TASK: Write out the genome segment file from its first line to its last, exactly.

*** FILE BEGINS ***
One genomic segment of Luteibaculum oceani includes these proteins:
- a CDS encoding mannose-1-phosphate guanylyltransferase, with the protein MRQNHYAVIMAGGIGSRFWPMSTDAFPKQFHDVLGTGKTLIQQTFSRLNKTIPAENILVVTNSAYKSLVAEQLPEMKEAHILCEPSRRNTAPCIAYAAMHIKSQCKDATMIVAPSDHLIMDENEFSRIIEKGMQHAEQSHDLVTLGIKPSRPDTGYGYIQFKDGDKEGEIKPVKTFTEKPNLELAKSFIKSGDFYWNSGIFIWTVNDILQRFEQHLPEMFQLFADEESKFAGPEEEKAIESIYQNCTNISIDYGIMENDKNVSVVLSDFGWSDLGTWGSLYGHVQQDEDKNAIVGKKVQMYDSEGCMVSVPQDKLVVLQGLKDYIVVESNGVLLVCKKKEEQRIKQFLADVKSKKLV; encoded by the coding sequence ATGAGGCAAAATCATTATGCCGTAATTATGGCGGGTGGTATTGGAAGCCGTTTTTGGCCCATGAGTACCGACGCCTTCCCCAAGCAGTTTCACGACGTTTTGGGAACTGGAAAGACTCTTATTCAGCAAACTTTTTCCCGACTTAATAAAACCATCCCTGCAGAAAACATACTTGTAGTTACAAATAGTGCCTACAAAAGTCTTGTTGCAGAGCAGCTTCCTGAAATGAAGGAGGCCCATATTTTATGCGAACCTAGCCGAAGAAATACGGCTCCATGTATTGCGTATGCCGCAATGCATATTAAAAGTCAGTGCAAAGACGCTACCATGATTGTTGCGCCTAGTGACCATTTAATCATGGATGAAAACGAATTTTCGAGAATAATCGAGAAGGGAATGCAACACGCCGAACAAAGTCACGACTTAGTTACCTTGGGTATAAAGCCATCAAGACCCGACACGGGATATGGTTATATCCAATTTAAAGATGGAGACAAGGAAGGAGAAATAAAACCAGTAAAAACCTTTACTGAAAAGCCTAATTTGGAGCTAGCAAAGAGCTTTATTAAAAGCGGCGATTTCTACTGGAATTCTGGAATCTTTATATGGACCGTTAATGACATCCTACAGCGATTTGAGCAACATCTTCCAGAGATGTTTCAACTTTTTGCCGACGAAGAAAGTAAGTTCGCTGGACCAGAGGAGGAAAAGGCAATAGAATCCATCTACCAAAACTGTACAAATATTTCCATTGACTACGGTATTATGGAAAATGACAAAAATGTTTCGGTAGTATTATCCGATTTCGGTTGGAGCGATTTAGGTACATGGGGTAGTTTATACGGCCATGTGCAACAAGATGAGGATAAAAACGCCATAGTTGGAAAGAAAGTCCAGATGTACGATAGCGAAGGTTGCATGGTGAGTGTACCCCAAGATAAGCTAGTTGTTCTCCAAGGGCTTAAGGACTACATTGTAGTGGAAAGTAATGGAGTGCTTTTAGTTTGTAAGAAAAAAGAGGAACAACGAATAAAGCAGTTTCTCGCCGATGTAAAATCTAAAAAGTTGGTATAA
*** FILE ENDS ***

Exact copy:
One genomic segment of Luteibaculum oceani includes these proteins:
- a CDS encoding mannose-1-phosphate guanylyltransferase, with the protein MRQNHYAVIMAGGIGSRFWPMSTDAFPKQFHDVLGTGKTLIQQTFSRLNKTIPAENILVVTNSAYKSLVAEQLPEMKEAHILCEPSRRNTAPCIAYAAMHIKSQCKDATMIVAPSDHLIMDENEFSRIIEKGMQHAEQSHDLVTLGIKPSRPDTGYGYIQFKDGDKEGEIKPVKTFTEKPNLELAKSFIKSGDFYWNSGIFIWTVNDILQRFEQHLPEMFQLFADEESKFAGPEEEKAIESIYQNCTNISIDYGIMENDKNVSVVLSDFGWSDLGTWGSLYGHVQQDEDKNAIVGKKVQMYDSEGCMVSVPQDKLVVLQGLKDYIVVESNGVLLVCKKKEEQRIKQFLADVKSKKLV; encoded by the coding sequence ATGAGGCAAAATCATTATGCCGTAATTATGGCGGGTGGTATTGGAAGCCGTTTTTGGCCCATGAGTACCGACGCCTTCCCCAAGCAGTTTCACGACGTTTTGGGAACTGGAAAGACTCTTATTCAGCAAACTTTTTCCCGACTTAATAAAACCATCCCTGCAGAAAACATACTTGTAGTTACAAATAGTGCCTACAAAAGTCTTGTTGCAGAGCAGCTTCCTGAAATGAAGGAGGCCCATATTTTATGCGAACCTAGCCGAAGAAATACGGCTCCATGTATTGCGTATGCCGCAATGCATATTAAAAGTCAGTGCAAAGACGCTACCATGATTGTTGCGCCTAGTGACCATTTAATCATGGATGAAAACGAATTTTCGAGAATAATCGAGAAGGGAATGCAACACGCCGAACAAAGTCACGACTTAGTTACCTTGGGTATAAAGCCATCAAGACCCGACACGGGATATGGTTATATCCAATTTAAAGATGGAGACAAGGAAGGAGAAATAAAACCAGTAAAAACCTTTACTGAAAAGCCTAATTTGGAGCTAGCAAAGAGCTTTATTAAAAGCGGCGATTTCTACTGGAATTCTGGAATCTTTATATGGACCGTTAATGACATCCTACAGCGATTTGAGCAACATCTTCCAGAGATGTTTCAACTTTTTGCCGACGAAGAAAGTAAGTTCGCTGGACCAGAGGAGGAAAAGGCAATAGAATCCATCTACCAAAACTGTACAAATATTTCCATTGACTACGGTATTATGGAAAATGACAAAAATGTTTCGGTAGTATTATCCGATTTCGGTTGGAGCGATTTAGGTACATGGGGTAGTTTATACGGCCATGTGCAACAAGATGAGGATAAAAACGCCATAGTTGGAAAGAAAGTCCAGATGTACGATAGCGAAGGTTGCATGGTGAGTGTACCCCAAGATAAGCTAGTTGTTCTCCAAGGGCTTAAGGACTACATTGTAGTGGAAAGTAATGGAGTGCTTTTAGTTTGTAAGAAAAAAGAGGAACAACGAATAAAGCAGTTTCTCGCCGATGTAAAATCTAAAAAGTTGGTATAA